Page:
As for the soundtrack, My Hero One's Justice 2 has a nice set of light rock songs to hype you up, and not only when in battle. The menu song, for example, is a perfect combination of a simple-yet-catchy guitar riff and a powerful bassline, with some occasional drum fills to make it all sound great even when looped ad infinitum. When you enter a fight, the mood is very different, so you can throw punches to an epic orchestra song with a beautiful string arrangement. To be quite honest, My Hero One's Justice 2 has one of the best soundtracks in modern gaming!
Other than a few small changes, the gameplay is everything you would expect in a My Hero One's Justice Sequel. If you just want to fight against the CPU, you can jump into the Arcade mode, but unlike other similar games, you can also play with up to 3 more people in the Free Battle mode (1P vs 2P or 1P3P vs 2P4P). If you want to experience it alone, you can try the Story mode for a narrative-driven journey, or the Mission mode for a challenging adventure based on decision-making and a little bit of survival. Of course, there's also the Network mode for those who enjoy testing their skills against other players around the world, be it in ranked or unranked matches.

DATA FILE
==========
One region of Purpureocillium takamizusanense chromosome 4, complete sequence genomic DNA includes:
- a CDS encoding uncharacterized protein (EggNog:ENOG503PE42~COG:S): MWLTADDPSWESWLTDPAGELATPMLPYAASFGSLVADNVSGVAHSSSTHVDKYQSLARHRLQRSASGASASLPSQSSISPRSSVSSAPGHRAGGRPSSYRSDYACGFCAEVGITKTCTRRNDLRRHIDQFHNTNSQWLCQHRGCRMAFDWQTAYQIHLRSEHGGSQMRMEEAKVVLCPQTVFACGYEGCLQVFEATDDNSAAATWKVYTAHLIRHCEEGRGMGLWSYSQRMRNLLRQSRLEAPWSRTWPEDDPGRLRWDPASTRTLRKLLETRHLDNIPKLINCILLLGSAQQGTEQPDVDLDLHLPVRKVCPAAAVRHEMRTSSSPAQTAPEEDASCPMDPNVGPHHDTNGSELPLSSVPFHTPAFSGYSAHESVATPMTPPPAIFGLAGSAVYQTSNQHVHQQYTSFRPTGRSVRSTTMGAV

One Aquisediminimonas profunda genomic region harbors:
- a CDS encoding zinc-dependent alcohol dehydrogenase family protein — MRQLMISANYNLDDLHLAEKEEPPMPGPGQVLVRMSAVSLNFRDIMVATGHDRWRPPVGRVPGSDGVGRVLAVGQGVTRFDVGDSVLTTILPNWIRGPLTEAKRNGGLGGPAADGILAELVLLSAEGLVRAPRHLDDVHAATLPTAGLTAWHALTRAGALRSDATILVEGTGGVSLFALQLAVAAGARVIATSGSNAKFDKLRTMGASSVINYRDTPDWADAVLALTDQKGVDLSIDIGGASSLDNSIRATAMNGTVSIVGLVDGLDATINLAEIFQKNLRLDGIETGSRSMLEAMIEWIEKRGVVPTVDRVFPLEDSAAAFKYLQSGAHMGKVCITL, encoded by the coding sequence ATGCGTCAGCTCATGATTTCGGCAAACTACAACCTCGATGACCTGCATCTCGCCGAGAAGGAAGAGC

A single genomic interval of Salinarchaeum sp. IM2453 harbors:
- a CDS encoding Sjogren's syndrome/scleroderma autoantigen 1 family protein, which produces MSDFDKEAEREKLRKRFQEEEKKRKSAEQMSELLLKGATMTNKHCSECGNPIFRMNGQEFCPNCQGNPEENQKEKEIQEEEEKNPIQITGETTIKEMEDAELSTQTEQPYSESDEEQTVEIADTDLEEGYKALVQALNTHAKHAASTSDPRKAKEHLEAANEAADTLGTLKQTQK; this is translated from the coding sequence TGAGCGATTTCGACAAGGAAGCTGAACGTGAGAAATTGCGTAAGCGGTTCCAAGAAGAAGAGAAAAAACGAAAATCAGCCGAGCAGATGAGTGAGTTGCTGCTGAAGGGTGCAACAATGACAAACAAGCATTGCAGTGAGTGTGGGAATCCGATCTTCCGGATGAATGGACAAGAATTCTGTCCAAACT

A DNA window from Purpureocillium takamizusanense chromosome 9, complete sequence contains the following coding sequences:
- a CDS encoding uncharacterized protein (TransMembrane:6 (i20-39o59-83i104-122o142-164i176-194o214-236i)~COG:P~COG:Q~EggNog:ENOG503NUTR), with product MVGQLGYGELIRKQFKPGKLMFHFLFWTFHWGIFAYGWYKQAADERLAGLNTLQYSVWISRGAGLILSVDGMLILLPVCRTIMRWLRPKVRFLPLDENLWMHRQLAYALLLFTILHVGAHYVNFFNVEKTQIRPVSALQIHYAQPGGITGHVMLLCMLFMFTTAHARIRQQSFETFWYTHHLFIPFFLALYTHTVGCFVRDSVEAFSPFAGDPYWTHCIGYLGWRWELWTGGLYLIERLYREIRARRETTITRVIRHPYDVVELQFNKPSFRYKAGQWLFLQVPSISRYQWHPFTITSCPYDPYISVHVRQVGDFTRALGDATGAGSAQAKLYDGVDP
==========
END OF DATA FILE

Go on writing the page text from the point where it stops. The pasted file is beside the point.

As mentioned earlier, the fighting mechanics are rather simple, although most experienced players can definitely go for a more complex approach, mastering the use of destructive combos; you can play solo or use 2 sidekicks to assist your main character, which also defines the use of combined Plus Ultra attacks.
Speaking about easiness, once the bar is full, you only need to use your shoulder buttons to call your sidekicks. You also have 3 hit buttons (you can combine them with the stick for more specific moves), a jump button, a block button, and a run button. As you can see, this is just like in the first One's Justice, so old players won't have a problem adapting to it.